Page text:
Wednesday, November 21, 2012

Interscope chapter closes for Haley Reinhart

"I'm hot enough, talented enough, and doggone it a new label will sign me."

Well, the handwriting's been on the wall for awhile now. With mediocre sales numbers, minimal airplay for her single (Free), no 2nd single, and no tour, even a simpleton internet blogger could sense that things weren't all that rosy in Label Land.

Still, that doesn't make the news that Interscope chose to release my Haley feel any better. Bottom line is they just didn't believe the prospects were good of her hitting it big, thought new talent coming in had a better shot, and cut her loose. It's a cold blooded industry, and the sting of rejection hurts.

Which begs the question: What went wrong??

Well, to be honest, there's certainly plenty of blame to go around. Some of it's management, some the label, and, yes, some has to go on Haley, too.

Not striking when The Iron Was Hot

Haley's run on American Idol ended in May, 2011. She was riding a ton of critical acclaim from her amazing performances on the show, had a lot of industry and media credibility building, and a huge legion of passionate fans of all ages that were in a frenzy for all things Haley.

So, how did they maximize this incredible window of opportunity? Well, Haley foolishly and shockingly turned her back on twitter and social media for almost 3 months, alienating all but her most devoted fans at the most critical time, and effectively vanished from public consciousness while the other Idol finalists were cranking out music and staying in the spotlight.

Then, either Haley or her team, or both, decided to wait until after the tour was over to even begin the process of creating her album. According to Haley, she completed work on it sometime in January 2012, released her single in March 2012, and her album Listen Up! in May 2012.

Now, May 2012 is one full calendar year from her Idol run when she was the talk of the town. Her album release coincided with Phillip winning Idol and releasing his MONSTER hit Home, which dominated the news cycle and relegated Haley to back page blurbs. By now she was no longer the hot item people were buzzing about, just last year's Idol finalist that some crazy devoted fans still obsessed over. For the rest of the world she was, "Oh yeah, that girl I liked from last season. What's her name again?"

Miss the window, miss a lot. I hope Haley learned from this experience the importance of timing and maximizing life's moments of opportunity.

Free not radio friendly

So, after all that delay, the greedy, shortsighted suits at Interscope decided, "Hey, let's release the one song on the album Haley gets no writing credits on so we can keep all the money ourselves. So what if it's not radio friendly."

Shockingly enough, this "Mature breakup song" never resonated on radio, didn't sell very well, and peaked in the middle of the Hot AC radio chart. It was a tough sell to release a 4 minute, mid-tempo breakup song without a catchy hook or beat, and sure enough it just didn't get it done.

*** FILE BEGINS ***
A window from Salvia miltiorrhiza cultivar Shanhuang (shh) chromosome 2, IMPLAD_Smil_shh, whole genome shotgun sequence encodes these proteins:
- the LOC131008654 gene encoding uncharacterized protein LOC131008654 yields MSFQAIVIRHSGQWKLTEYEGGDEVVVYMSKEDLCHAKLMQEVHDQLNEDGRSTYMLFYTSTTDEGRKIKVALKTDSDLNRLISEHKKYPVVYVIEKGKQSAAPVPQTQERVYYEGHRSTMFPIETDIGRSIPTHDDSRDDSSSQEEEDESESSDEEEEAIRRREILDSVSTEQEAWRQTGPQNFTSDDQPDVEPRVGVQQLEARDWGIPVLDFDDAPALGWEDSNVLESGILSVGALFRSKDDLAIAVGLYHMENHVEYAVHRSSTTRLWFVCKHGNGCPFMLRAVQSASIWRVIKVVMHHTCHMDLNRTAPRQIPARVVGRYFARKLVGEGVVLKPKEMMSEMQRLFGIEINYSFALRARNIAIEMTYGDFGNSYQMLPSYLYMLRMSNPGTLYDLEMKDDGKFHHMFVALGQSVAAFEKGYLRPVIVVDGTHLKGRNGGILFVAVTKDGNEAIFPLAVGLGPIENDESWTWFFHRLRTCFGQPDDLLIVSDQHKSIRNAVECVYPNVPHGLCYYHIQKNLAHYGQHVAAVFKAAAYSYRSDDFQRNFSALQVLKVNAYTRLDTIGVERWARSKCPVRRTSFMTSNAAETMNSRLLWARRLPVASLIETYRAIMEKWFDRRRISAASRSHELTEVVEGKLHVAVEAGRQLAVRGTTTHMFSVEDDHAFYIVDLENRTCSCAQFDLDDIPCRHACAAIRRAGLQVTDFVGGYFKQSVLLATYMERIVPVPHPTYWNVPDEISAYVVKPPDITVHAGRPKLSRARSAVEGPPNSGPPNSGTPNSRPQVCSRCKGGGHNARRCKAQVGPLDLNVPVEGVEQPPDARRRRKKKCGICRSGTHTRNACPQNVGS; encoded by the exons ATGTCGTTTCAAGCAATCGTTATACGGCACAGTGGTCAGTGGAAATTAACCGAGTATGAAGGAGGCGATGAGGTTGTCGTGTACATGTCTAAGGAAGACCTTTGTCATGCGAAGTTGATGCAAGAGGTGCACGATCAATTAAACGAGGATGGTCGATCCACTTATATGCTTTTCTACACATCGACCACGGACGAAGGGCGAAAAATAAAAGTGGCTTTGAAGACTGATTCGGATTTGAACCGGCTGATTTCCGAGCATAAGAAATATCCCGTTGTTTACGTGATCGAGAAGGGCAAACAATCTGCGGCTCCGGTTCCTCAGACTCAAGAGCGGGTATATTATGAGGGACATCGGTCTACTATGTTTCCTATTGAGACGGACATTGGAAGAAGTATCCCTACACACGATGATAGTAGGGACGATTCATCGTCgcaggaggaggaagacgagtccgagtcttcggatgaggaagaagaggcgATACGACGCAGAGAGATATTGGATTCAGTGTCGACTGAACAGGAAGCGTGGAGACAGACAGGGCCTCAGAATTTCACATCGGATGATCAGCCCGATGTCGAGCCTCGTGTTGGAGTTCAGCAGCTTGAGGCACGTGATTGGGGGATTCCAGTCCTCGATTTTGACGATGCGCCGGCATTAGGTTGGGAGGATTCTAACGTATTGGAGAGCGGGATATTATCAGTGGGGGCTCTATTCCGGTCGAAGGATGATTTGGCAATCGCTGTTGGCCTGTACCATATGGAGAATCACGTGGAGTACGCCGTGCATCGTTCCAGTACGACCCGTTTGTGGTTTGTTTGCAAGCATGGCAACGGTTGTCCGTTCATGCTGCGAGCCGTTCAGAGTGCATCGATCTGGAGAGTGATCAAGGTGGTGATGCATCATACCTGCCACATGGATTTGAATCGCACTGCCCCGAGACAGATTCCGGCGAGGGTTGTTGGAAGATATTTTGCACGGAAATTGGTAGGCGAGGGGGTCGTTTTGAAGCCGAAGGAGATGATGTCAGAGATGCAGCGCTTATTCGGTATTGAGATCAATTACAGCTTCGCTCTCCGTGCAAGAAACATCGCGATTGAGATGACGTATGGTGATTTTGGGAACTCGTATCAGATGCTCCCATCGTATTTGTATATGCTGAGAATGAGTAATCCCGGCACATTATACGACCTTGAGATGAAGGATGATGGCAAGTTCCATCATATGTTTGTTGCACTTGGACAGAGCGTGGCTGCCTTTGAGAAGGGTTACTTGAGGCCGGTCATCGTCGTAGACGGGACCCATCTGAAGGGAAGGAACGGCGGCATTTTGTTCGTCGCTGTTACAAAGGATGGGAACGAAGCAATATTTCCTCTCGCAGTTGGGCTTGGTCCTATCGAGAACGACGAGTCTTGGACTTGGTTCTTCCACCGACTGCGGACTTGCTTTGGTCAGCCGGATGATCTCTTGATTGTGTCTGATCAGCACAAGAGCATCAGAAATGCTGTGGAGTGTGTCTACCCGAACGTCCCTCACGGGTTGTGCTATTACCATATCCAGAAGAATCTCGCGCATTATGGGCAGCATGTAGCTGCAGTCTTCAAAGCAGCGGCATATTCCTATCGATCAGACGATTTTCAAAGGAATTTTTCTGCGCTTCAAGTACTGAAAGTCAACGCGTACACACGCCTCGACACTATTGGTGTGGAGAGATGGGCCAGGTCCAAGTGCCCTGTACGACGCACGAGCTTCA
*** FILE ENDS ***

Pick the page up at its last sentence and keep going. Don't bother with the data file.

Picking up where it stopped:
The promotion of it was also disjointed. Instead of emphasizing the song's sadness and frustration with a roller coaster relationship, Team Haley tried to sell it as a "mature breakup inspiration song", and vamped her up as a seductive temptress on her Idol performance and music video.


Nobody wants to buy a song inspiring people to improve their breakup skills, and the vamping routine just made Haley appear the least sympathetic part of the breakup. What a strange, shallow and uninspiring message, and no surprise it failed to resonate emotionally. Now, ironically enough, Free is actually a fitting song for the end of the passionless, inherently flawed Interscope/Haley relationship.

Not enough gigging

Once her radio promo tour of Free was done, that was it. Barely any gigs, and the few she had were almost never with her full band. It showed, too, as all too often Haley struggled in her rare live shows with remembering lyrics, loosening up, and being in synch with the band.  It takes repetition, lots of time rehearsing and gigging, to come together as a cohesive unit.

This is such a tragic shame, because Haley is so good when she's relaxed and feeling confident. Her shows sitting on a stool in small clubs with guitarist John Notto are among her very best performances, because she was able to be relaxed and completely herself with his familiar accompaniment. The charming, funny, warm and personable Haley came out rather than the stiff, tentative and awkward Haley we saw in some of the bigger shows.

Now, who is responsible for the lack of gigs? Well, I have no idea if her manager failed to line up gigs, or Haley was too picky about gigs, or not enough work was done on all sides to get it done, but no excuses. She needs to play live more, period, end of story. It's the only way she'll become a success in this business.

* * *

So, now that we've done the WTF happened here, the next question is WTF needs to happen from here?

Well, there's no question Haley has the goods. She's beyond gorgeous, has one of the most distinctive, addictive and beautiful voices anyone will ever hear, and has fantastic vocal instincts. She also likes to write, and hopefully that will pay off, too.